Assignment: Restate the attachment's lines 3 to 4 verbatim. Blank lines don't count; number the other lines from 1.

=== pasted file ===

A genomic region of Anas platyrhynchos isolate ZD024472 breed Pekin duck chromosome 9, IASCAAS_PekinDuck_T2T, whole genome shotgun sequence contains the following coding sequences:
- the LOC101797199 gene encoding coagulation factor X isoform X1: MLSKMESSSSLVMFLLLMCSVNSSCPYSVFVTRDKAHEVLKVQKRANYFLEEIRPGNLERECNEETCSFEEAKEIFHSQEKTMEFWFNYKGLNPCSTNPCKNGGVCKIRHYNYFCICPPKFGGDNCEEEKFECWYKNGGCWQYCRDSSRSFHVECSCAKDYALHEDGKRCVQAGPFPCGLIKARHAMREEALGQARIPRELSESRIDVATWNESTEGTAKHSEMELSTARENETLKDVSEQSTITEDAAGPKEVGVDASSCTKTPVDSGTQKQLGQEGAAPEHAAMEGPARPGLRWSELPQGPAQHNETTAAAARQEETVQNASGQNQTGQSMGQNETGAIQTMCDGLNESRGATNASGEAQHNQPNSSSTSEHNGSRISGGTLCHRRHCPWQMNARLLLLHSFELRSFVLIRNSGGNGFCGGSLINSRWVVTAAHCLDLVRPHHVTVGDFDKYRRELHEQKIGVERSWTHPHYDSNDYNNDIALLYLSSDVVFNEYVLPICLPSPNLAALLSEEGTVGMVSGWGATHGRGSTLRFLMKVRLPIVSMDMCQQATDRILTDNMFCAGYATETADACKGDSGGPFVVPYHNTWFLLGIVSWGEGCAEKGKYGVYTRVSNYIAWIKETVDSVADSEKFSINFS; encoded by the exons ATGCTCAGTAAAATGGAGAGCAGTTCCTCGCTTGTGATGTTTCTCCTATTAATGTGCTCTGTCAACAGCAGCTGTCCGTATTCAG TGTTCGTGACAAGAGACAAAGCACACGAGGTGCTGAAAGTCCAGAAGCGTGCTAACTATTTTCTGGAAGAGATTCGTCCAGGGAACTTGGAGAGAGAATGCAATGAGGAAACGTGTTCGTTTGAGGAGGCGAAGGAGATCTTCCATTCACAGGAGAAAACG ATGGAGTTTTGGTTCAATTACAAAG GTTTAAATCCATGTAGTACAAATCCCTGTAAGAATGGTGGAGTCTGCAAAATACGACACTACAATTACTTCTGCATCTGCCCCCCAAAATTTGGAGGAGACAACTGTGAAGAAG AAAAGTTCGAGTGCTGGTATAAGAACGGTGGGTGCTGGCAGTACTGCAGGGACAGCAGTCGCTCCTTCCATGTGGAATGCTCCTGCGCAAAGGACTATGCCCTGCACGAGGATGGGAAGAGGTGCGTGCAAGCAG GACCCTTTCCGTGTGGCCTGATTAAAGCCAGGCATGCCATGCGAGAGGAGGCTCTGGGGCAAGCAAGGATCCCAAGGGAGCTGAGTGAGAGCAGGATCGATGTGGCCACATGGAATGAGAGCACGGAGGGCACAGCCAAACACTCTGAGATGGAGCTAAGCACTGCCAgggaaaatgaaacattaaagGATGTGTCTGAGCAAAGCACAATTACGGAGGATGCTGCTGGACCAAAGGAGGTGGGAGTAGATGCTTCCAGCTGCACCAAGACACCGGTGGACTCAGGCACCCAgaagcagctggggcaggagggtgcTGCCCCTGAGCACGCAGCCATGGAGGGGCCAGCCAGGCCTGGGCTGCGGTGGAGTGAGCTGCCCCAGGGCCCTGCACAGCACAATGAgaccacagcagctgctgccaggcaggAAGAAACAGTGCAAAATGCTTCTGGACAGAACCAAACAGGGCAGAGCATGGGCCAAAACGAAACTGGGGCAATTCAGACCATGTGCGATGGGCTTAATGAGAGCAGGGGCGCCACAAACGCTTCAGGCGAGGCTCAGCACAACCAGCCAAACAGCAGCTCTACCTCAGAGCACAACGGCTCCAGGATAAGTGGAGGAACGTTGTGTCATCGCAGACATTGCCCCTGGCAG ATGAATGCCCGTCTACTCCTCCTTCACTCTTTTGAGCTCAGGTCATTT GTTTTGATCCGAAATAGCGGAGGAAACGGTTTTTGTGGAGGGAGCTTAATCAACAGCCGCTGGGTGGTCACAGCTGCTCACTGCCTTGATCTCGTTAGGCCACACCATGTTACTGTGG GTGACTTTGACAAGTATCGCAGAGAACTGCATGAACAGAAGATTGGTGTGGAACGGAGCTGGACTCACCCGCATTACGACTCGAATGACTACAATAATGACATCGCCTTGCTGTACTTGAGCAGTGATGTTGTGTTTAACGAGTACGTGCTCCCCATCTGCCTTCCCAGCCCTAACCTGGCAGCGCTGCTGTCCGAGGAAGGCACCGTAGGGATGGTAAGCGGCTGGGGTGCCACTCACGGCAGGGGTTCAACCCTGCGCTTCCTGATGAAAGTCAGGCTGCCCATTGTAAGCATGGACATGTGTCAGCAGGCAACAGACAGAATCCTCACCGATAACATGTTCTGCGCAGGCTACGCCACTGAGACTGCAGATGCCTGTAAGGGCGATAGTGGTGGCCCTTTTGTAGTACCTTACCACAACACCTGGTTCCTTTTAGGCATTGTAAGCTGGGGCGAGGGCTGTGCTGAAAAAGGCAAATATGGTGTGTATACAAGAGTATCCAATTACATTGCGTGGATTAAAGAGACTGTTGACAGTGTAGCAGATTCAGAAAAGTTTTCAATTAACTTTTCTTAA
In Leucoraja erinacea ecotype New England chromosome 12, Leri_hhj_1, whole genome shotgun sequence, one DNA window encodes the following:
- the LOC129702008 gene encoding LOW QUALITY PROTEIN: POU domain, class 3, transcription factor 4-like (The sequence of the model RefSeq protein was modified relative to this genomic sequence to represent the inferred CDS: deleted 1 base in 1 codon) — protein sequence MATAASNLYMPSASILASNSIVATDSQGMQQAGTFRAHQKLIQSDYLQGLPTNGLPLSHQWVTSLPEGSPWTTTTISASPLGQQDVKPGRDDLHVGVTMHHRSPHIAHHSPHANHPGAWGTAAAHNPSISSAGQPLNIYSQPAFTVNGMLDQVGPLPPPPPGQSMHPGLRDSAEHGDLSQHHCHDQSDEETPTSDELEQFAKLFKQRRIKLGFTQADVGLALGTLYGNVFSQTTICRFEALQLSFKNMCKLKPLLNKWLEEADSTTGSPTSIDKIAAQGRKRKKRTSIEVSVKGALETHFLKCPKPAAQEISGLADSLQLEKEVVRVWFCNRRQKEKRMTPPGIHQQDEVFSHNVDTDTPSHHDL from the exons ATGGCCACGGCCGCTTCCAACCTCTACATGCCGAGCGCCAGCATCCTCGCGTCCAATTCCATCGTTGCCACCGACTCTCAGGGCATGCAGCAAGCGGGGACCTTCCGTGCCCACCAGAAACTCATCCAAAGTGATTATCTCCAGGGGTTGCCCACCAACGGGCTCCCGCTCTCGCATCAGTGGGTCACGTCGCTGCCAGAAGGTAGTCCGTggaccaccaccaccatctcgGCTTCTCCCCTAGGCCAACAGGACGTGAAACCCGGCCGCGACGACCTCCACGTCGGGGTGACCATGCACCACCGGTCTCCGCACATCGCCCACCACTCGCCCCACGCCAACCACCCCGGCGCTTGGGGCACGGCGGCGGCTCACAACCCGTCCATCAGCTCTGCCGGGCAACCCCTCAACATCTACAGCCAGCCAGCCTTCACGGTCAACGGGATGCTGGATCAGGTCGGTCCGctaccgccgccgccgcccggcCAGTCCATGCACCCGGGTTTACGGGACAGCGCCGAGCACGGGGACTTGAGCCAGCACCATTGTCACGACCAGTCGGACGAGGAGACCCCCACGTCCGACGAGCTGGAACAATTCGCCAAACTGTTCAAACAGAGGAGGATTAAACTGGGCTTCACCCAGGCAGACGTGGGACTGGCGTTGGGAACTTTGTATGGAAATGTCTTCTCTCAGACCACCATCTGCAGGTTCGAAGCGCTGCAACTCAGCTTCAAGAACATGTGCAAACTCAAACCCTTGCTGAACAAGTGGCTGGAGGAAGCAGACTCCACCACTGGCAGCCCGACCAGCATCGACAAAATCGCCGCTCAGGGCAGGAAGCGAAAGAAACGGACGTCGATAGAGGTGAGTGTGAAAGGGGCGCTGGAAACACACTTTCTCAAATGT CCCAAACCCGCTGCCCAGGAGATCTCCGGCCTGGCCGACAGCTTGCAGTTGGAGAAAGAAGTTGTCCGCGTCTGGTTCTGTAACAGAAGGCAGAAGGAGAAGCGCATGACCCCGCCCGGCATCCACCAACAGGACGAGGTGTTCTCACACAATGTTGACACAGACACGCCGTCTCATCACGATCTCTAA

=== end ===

In Leucoraja erinacea ecotype New England chromosome 12, Leri_hhj_1, whole genome shotgun sequence, one DNA window encodes the following:
- the LOC129702008 gene encoding LOW QUALITY PROTEIN: POU domain, class 3, transcription factor 4-like (The sequence of the model RefSeq protein was modified relative to this genomic sequence to represent the inferred CDS: deleted 1 base in 1 codon) — protein sequence MATAASNLYMPSASILASNSIVATDSQGMQQAGTFRAHQKLIQSDYLQGLPTNGLPLSHQWVTSLPEGSPWTTTTISASPLGQQDVKPGRDDLHVGVTMHHRSPHIAHHSPHANHPGAWGTAAAHNPSISSAGQPLNIYSQPAFTVNGMLDQVGPLPPPPPGQSMHPGLRDSAEHGDLSQHHCHDQSDEETPTSDELEQFAKLFKQRRIKLGFTQADVGLALGTLYGNVFSQTTICRFEALQLSFKNMCKLKPLLNKWLEEADSTTGSPTSIDKIAAQGRKRKKRTSIEVSVKGALETHFLKCPKPAAQEISGLADSLQLEKEVVRVWFCNRRQKEKRMTPPGIHQQDEVFSHNVDTDTPSHHDL from the exons ATGGCCACGGCCGCTTCCAACCTCTACATGCCGAGCGCCAGCATCCTCGCGTCCAATTCCATCGTTGCCACCGACTCTCAGGGCATGCAGCAAGCGGGGACCTTCCGTGCCCACCAGAAACTCATCCAAAGTGATTATCTCCAGGGGTTGCCCACCAACGGGCTCCCGCTCTCGCATCAGTGGGTCACGTCGCTGCCAGAAGGTAGTCCGTggaccaccaccaccatctcgGCTTCTCCCCTAGGCCAACAGGACGTGAAACCCGGCCGCGACGACCTCCACGTCGGGGTGACCATGCACCACCGGTCTCCGCACATCGCCCACCACTCGCCCCACGCCAACCACCCCGGCGCTTGGGGCACGGCGGCGGCTCACAACCCGTCCATCAGCTCTGCCGGGCAACCCCTCAACATCTACAGCCAGCCAGCCTTCACGGTCAACGGGATGCTGGATCAGGTCGGTCCGctaccgccgccgccgcccggcCAGTCCATGCACCCGGGTTTACGGGACAGCGCCGAGCACGGGGACTTGAGCCAGCACCATTGTCACGACCAGTCGGACGAGGAGACCCCCACGTCCGACGAGCTGGAACAATTCGCCAAACTGTTCAAACAGAGGAGGATTAAACTGGGCTTCACCCAGGCAGACGTGGGACTGGCGTTGGGAACTTTGTATGGAAATGTCTTCTCTCAGACCACCATCTGCAGGTTCGAAGCGCTGCAACTCAGCTTCAAGAACATGTGCAAACTCAAACCCTTGCTGAACAAGTGGCTGGAGGAAGCAGACTCCACCACTGGCAGCCCGACCAGCATCGACAAAATCGCCGCTCAGGGCAGGAAGCGAAAGAAACGGACGTCGATAGAGGTGAGTGTGAAAGGGGCGCTGGAAACACACTTTCTCAAATGT CCCAAACCCGCTGCCCAGGAGATCTCCGGCCTGGCCGACAGCTTGCAGTTGGAGAAAGAAGTTGTCCGCGTCTGGTTCTGTAACAGAAGGCAGAAGGAGAAGCGCATGACCCCGCCCGGCATCCACCAACAGGACGAGGTGTTCTCACACAATGTTGACACAGACACGCCGTCTCATCACGATCTCTAA